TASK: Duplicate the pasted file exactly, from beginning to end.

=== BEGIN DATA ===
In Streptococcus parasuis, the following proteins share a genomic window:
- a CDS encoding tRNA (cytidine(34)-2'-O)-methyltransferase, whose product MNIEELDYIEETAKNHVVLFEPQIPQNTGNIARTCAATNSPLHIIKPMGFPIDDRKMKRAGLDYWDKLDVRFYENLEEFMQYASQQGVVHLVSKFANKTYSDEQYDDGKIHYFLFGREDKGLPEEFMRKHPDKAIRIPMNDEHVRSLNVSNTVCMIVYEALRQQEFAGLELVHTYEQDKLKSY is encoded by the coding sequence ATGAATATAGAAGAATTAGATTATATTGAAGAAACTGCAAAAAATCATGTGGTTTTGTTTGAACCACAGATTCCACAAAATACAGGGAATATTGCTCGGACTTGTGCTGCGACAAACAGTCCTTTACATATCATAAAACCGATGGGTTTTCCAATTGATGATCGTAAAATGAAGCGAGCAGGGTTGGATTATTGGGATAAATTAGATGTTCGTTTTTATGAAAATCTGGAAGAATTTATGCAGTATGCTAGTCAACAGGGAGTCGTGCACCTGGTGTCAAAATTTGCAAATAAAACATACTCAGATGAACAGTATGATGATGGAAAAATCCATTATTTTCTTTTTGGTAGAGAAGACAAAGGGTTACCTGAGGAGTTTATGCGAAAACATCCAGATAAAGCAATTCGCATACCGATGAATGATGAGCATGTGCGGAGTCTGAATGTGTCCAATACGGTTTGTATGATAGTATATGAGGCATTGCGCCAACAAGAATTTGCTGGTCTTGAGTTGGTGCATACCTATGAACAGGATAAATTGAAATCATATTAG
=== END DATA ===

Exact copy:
In Streptococcus parasuis, the following proteins share a genomic window:
- a CDS encoding tRNA (cytidine(34)-2'-O)-methyltransferase, whose product MNIEELDYIEETAKNHVVLFEPQIPQNTGNIARTCAATNSPLHIIKPMGFPIDDRKMKRAGLDYWDKLDVRFYENLEEFMQYASQQGVVHLVSKFANKTYSDEQYDDGKIHYFLFGREDKGLPEEFMRKHPDKAIRIPMNDEHVRSLNVSNTVCMIVYEALRQQEFAGLELVHTYEQDKLKSY is encoded by the coding sequence ATGAATATAGAAGAATTAGATTATATTGAAGAAACTGCAAAAAATCATGTGGTTTTGTTTGAACCACAGATTCCACAAAATACAGGGAATATTGCTCGGACTTGTGCTGCGACAAACAGTCCTTTACATATCATAAAACCGATGGGTTTTCCAATTGATGATCGTAAAATGAAGCGAGCAGGGTTGGATTATTGGGATAAATTAGATGTTCGTTTTTATGAAAATCTGGAAGAATTTATGCAGTATGCTAGTCAACAGGGAGTCGTGCACCTGGTGTCAAAATTTGCAAATAAAACATACTCAGATGAACAGTATGATGATGGAAAAATCCATTATTTTCTTTTTGGTAGAGAAGACAAAGGGTTACCTGAGGAGTTTATGCGAAAACATCCAGATAAAGCAATTCGCATACCGATGAATGATGAGCATGTGCGGAGTCTGAATGTGTCCAATACGGTTTGTATGATAGTATATGAGGCATTGCGCCAACAAGAATTTGCTGGTCTTGAGTTGGTGCATACCTATGAACAGGATAAATTGAAATCATATTAG